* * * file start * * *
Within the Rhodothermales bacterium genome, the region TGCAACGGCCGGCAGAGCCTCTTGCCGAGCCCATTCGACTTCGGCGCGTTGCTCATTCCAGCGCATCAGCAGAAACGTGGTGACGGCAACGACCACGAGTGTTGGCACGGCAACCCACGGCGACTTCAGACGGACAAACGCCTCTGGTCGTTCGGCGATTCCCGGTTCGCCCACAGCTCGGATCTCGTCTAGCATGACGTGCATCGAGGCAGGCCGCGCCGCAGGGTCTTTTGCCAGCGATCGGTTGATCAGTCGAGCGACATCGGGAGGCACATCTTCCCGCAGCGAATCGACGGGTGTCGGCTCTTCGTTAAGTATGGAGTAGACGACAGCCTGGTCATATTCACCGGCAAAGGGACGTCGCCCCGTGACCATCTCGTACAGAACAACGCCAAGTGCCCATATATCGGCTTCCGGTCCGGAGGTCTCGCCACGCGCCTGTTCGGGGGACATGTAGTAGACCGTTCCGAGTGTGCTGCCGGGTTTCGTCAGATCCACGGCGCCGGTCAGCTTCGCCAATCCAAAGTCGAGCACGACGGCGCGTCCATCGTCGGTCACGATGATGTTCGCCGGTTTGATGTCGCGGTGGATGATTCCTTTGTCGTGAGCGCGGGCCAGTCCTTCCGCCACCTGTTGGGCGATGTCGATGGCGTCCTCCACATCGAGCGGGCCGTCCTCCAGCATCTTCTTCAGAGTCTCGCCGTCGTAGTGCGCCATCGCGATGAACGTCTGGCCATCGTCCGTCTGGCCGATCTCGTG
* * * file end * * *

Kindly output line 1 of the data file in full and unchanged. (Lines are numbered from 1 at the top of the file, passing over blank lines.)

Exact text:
Within the Rhodothermales bacterium genome, the region TGCAACGGCCGGCAGAGCCTCTTGCCGAGCCCATTCGACTTCGGCGCGTTGCTCATTCCAGCGCATCAGCAGAAACGTGGTGACGGCAACGACCACGAGTGTTGGCACGGCAACCCACGGCGACTTCAGACGGACAAACGCCTCTGGTCGTTCGGCGATTCCCGGTTCGCCCACAGCTCGGATCTCGTCTAGCATGACGTGCATCGAGGCAGGCCGCGCCGCAGGGTCTTTTGCCAGCGATCGGTTGATCAGTCGAGCGACATCGGGAGGCACATCTTCCCGCAGCGAATCGACGGGTGTCGGCTCTTCGTTAAGTATGGAGTAGACGACAGCCTGGTCATATTCACCGGCAAAGGGACGTCGCCCCGTGACCATCTCGTACAGAACAACGCCAAGTGCCCATATATCGGCTTCCGGTCCGGAGGTCTCGCCACGCGCCTGTTCGGGGGACATGTAGTAGACCGTTCCGAGTGTGCTGCCGGGTTTCGTCAGATCCACGGCGCCGGTCAGCTTCGCCAATCCAAAGTCGAGCACGACGGCGCGTCCATCGTCGGTCACGATGATGTTCGCCGGTTTGATGTCGCGGTGGATGATTCCTTTGTCGTGAGCGCGGGCCAGTCCTTCCGCCACCTGTTGGGCGATGTCGATGGCGTCCTCCACATCGAGCGGGCCGTCCTCCAGCATCTTCTTCAGAGTCTCGCCGTCGTAGTGCGCCATCGCGATGAACGTCTGGCCATCGTCCGTCTGGCCGATCTCGTG